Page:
Nov 10, 2014
Stephen Adams, Mail Online: Meditating really is a workout for the mind, according to scientists who have found it can make the brain bigger.
Practicing simple meditation techniques such as concentrating on your breathing helps build denser grey matter in parts of the brain associated with learning and memory, controlling emotions and compassion.
Just eight weeks of meditation can produce structural changes large enough to be picked up by MRI scanners, American scientists have discovered.
Harvard neuroscientist Dr Sara Lazar said: ‘If you use a particular part of your brain, it’s going to grow because you are using it. It really is mental …
Nov 10, 2014
Margaret Jennings, Irish Examiner: Meditation and ‘knowing ourselves in a deeper way’ can reduce our anxieties and fears about getting old, and increase our acceptance.
IN 1981, Timothy Sweeney returned from a long meditation retreat and told his mother, with whom he had a “very difficult” relationship, that he would have to discontinue it, if she didn’t change.
His mother was 65 and had, he says, a “lot of unfinished business, emotional baggage”, and had pain from spinal surgery.
Sweeney, then 27, and his mother were living in California. She decided to do a ten-day meditation retreat with Jack Kornfield.
“She was still herself, the Jewish …
Nov 07, 2014
Lodro Rinzler, Bustle: We’ve all been there. That blind set up/Tinder match/person you flirted with briefly at the party shows up for your first official date and, lo and behold, they’re not at all who you think they were. They represented themselves so badly, so dishonestly, that when you met them you thought they were:
- a successful entrepreneur
- good looking
- sharp as a tack
In the light of day, they are:
- oddly racist
- trying to come up with “the next big app idea” out of their mom’s garage
In today’s dating world, most people do not represent themselves authentically. When …
Nov 06, 2014
Frank Martela, Fulfillment Daily: In a recent conference on Positive Psychology, Pharrell Williams’ song Happy seemed to be everywhere. He asked us to “clap along if you feel like happiness is the truth.” I didn’t clap.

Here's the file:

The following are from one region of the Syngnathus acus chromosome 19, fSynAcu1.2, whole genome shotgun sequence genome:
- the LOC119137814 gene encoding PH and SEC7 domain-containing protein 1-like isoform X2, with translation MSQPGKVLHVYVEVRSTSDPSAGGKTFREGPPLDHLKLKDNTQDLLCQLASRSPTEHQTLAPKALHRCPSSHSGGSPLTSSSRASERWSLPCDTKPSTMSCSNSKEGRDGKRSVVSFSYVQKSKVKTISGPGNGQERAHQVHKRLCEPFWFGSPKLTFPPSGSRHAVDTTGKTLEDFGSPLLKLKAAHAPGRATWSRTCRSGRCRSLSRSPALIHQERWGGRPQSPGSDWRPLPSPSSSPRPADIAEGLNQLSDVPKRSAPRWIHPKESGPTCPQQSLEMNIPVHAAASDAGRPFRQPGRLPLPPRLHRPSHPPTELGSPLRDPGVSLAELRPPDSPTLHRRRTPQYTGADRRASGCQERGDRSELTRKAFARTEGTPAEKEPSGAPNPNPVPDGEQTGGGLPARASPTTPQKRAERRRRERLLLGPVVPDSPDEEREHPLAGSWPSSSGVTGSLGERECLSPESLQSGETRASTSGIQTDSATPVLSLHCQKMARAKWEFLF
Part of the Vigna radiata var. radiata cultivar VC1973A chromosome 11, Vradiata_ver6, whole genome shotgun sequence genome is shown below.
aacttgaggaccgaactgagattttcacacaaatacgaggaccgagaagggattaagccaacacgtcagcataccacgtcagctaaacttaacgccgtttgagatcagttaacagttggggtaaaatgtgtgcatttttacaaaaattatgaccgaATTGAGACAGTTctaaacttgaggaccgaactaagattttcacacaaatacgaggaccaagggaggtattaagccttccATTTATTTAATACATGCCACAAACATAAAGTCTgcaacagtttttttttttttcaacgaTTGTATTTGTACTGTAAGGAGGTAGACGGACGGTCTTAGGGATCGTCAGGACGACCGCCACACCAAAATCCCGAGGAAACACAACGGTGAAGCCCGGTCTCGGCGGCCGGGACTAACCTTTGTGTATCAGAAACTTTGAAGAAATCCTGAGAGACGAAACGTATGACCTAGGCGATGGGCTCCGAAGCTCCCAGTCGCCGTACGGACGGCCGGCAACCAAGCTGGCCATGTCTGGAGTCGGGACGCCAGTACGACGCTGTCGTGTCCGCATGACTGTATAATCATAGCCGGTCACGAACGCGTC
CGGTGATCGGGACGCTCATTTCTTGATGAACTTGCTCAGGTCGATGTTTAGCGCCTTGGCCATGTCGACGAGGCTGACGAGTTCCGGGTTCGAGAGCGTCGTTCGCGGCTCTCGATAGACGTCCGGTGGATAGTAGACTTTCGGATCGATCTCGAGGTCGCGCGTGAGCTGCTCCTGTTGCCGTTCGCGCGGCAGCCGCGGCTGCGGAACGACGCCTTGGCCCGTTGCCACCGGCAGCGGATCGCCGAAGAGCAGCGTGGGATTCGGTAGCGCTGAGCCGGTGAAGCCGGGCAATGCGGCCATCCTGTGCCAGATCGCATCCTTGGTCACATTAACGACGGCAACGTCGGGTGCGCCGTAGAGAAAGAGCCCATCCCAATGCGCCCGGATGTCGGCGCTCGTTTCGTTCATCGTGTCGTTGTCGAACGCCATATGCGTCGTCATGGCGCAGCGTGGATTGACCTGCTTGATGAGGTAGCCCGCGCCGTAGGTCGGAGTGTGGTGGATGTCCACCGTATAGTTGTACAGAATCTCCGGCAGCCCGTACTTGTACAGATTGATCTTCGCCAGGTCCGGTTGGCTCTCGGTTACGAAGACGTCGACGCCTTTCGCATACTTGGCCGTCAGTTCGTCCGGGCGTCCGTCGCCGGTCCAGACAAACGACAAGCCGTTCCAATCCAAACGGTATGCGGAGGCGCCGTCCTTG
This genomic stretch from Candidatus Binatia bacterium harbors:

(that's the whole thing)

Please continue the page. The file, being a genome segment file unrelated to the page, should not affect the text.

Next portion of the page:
There are certainly many benefits to being happy. Positive emotions broaden our thinking and imagination. Shared positive emotions help us to connect with other people. Being happy might be good for our health too. Furthermore – and this is quite self-evident – it feels good to be happy. But while being happy can be a good thing, pursuing happiness might actually be bad for us. As professor …
Nov 06, 2014
Melanie McDonagh, The Spectator: Separating meditation from faith is a dubious business, morally and sometimes in its effects.
The chances are that by now either you or someone you know well has begun to practise ‘mindfulness’ — a form of Buddhism lite, that focuses on meditation and ‘being in the now’. In the past year or so it’s gone from being an eccentric but harmless hobby practised by contemporary hippies to a new and wildly popular pseudo–religion; a religion tailor-made for the secular West.
Think how hostile an awful lot of companies are to organised religion; to any talk of ‘faith’. Now consider …
Nov 05, 2014
Phaedra Haywood, The New Mexican: Giggles and stocking feet aren’t something normally associated with a courtroom, but that’s what you’ll find if you enter state District Judge Mary Marlowe Sommer’s courtroom on a Thursday afternoon.